It’s hard to imagine anybody thinking The Last of Us on HBO would end up being the global phenomenon that it is. It’s arguably the absolute best adaptation of any video game that exists, whether it’s on television or at the movies, and tuning in every Sunday night has been both a heartwarming and heartbreaking treat. This makes the fact that we’re finally at the season finale quite the surreal feeling.
When we last saw Ellie and Joel, it was during a relieving embrace that happened after Ellie brutally murdered a violent and cannibalistic cult leader that was trying to rape her. It’s the traumatic experience of traumatic experiences, and Ellie had to take things into her own hands because Joel was nowhere to be seen until then–he may as well have died.
Titled “Look for the Light,” the season finale begins with the first backtracking cold open since episode three. It’s here where we finally meet Anna, Ellie’s mother (played by Ashley Johnson, who voices Ellie in both The Last of Us and The Last of Us Part II) running away from infected while being very, very pregnant–so pregnant, that she gives birth to Ellie just as she fended off an infected that corners her into a dark room… but not before she’s bitten.
And that’s how we lose her.
We also learn that Anna is Marlene’s best friend, and Anna made Marlene promise to watch Ellie.
On top of that, we also learn how Ellie became immune, which is something never confirmed in the game, and this will unquestionably cause some discourse among a lot of the fanbase. Personally, I think we could’ve gone without knowing, but at the same time, my opinion is the same one I formed as I played through the second game: This is a story being told to us; we have no control over it.
So that brings us to the ending. It’s pretty much frame-for-frame the same as the game.
Nobody likes it when a conversation ends in “okay.” There’s no finality to it. It’s oftentimes something people are pretty much forced to say in order to accept something, whether they like it or not and whether it’s true or not. When my girlfriend says “okay” after a heated discussion, I always feel like I did something wrong. It’s the same sort of thing here.
I wasn’t okay with the original game’s ending when I played it, and I have similar feelings with the way this finale ended, but the ending isn’t why I thought this was the weakest episode of the season.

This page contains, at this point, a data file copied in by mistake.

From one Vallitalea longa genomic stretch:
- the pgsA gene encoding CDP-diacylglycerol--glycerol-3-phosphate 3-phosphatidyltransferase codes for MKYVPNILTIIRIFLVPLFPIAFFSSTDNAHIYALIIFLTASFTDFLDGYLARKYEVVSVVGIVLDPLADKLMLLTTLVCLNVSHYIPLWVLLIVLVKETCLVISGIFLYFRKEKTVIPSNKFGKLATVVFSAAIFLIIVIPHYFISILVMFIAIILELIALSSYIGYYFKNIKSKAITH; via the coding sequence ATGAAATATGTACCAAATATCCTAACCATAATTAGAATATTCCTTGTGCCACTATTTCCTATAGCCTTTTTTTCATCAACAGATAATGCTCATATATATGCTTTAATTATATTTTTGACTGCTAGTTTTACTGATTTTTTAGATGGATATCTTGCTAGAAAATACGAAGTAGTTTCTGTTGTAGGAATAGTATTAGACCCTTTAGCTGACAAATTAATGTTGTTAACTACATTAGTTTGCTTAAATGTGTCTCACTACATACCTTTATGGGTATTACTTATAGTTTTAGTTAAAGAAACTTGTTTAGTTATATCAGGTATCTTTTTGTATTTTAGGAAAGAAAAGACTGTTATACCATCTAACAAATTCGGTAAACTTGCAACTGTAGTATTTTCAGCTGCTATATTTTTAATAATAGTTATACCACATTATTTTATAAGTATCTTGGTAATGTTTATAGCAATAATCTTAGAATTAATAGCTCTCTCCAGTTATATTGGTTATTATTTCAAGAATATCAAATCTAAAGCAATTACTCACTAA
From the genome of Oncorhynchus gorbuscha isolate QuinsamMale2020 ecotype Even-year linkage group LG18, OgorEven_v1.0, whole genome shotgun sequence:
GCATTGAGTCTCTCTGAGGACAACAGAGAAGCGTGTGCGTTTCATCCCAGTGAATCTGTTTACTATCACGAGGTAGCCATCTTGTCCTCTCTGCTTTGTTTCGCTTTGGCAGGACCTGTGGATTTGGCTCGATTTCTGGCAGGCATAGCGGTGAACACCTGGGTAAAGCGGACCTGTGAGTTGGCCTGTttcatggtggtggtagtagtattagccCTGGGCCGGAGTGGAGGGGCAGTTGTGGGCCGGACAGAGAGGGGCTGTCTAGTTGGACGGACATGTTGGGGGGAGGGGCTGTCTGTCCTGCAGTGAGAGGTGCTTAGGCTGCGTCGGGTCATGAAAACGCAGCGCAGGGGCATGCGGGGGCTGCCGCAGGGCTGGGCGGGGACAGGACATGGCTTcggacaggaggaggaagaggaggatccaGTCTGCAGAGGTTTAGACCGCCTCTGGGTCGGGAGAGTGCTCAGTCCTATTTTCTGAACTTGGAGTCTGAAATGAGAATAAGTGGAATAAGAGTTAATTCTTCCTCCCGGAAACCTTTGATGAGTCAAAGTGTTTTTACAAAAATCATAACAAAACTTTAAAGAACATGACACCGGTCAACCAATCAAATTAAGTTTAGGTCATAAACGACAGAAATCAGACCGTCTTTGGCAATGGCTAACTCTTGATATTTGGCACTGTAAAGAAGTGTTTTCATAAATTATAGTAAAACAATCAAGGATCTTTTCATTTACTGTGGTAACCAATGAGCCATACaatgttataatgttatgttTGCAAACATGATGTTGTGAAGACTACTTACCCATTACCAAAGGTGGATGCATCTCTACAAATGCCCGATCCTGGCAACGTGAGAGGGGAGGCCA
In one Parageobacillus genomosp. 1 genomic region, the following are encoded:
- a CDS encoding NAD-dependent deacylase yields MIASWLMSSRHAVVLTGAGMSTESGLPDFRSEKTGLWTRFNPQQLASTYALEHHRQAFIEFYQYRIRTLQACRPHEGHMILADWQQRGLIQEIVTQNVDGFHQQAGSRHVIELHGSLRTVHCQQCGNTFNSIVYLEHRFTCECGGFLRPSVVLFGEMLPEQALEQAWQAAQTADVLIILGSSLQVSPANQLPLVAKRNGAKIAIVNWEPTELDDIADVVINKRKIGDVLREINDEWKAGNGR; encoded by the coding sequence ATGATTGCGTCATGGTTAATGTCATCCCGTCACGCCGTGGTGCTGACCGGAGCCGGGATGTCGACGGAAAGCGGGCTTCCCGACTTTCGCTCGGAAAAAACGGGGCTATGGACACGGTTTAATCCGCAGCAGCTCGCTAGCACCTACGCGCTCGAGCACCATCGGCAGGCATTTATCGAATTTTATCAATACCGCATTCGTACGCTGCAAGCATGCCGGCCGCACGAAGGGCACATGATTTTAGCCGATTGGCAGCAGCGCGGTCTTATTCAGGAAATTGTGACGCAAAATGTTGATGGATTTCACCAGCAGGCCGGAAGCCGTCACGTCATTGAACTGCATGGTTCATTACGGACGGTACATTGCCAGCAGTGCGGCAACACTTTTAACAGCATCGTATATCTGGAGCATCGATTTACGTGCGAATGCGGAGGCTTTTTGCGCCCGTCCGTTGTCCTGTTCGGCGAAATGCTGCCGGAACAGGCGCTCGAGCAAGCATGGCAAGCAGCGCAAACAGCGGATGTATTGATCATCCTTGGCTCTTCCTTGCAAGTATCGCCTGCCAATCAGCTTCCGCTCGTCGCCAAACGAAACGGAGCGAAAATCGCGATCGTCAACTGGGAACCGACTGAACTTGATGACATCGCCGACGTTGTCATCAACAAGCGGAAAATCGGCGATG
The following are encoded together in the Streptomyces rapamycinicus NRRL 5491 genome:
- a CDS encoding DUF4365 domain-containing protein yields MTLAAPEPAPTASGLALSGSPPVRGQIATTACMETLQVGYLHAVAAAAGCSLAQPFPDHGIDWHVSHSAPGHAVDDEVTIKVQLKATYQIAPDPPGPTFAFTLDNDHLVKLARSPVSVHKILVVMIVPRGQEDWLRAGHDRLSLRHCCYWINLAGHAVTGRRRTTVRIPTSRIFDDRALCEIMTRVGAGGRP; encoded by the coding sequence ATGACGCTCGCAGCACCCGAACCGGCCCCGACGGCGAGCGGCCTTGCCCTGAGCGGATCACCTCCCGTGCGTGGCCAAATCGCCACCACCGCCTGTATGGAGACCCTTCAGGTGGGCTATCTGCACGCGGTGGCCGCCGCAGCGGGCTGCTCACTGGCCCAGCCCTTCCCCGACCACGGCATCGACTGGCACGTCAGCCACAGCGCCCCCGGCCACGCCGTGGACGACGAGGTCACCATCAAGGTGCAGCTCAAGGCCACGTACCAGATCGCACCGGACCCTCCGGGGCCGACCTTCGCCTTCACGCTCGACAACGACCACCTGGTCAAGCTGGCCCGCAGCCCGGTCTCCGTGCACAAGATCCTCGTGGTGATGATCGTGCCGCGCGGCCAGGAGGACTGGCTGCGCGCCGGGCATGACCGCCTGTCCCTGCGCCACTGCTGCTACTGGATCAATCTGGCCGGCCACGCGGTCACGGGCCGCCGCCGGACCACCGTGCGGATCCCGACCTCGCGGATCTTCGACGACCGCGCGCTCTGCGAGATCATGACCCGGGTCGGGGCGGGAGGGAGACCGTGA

The season finale just felt rushed, and that’s something I haven’t felt about the TV series since the show’s pilot.
After the fantastic Ashley Johnson sequence, we’re thrown back into the show’s current day to see Ellie and Joel pretty much be the exact opposite of the characters fans fell in love with at the beginning of the season. Joel, fully healed from his stabbing, was talking way too much. Ellie? She wasn’t saying anything. Maybe it’s because she’s dealing with the fact that she was almost cut to pieces, eaten, raped, and almost killed in addition to killing two people herself all in the last episode… but no.
It took them weeks, maybe months, to get to Salt Lake City. The journey is almost over, and we didn’t get any of that. Instead, we got a 52-minute episode of what are pretty much the last 30 minutes in the game, minus the killing rampage that Joel goes on, which is done way more gracefully and easily in the finale. For the record, we don’t see Ellie and Joel until around 13 minutes in.
Yes, the game does this the same way, but it doesn’t mean the show should’ve either. In fact, the game probably did it better as they went ahead and mentioned that it was already spring. It felt like the showrunners were trying to fit as much story in that amount of time as possible, and it’s weird because you would think after taking the time they did further developing characters in Tess, Bill, Frank, Sam, Henry, along with some new ones in Kathleen and Perry, shouldn’t there be a renewed focus on Joel after his miraculous recovery? What about the darkness in Ellie after going through what she went through in the last episode?
The pilot episode was over 80 minutes long and really set up the foundation for what this world is, and both Craig Mazin and Neil Druckmann did an incredible job making us fall in love, hate, and resonate with all the characters they introduced in the last eight episodes along with Ellie’s mother in this finale. That said, the unwillingness to let this new Ellie and Joel fully marinate before this ending (a conversation starter on its own) just leaves a weird taste in my mouth, and what makes it even more frustrating is we know that both Bella Ramsey and Pedro Pascal are more than capable of telling the story with their awesome portrayals.
This isn’t to say that the episode was bad, but I was left wanting more in a bad way, and this season finale had every reason to be way better than it ended up being–especially since people already know what’s coming.
Can’t get enough of HBO’s The Last of Us? Check out our reviews of previous episodes:
- Episode 8: “When We Are In Need“
- Episode 7: “Left Behind“
- Episode 6: “Kin“
- Episode 5: “Endure and Survive“
- Episode 4: “Please Hold To My Hand“
- Episode 3: “Long Long Time“
- Episode 2: “Infected“
- Episode 1: “When You’re Lost In The Darkness“
Or check out our reviews of the games!
- The Last of Us Part II (2020 – PS4)
- The Last of Us Remastered (2014 – PS4)
- The Last of Us: Left Behind (2014 – PS3)
- The Last of Us (2013 – PS3)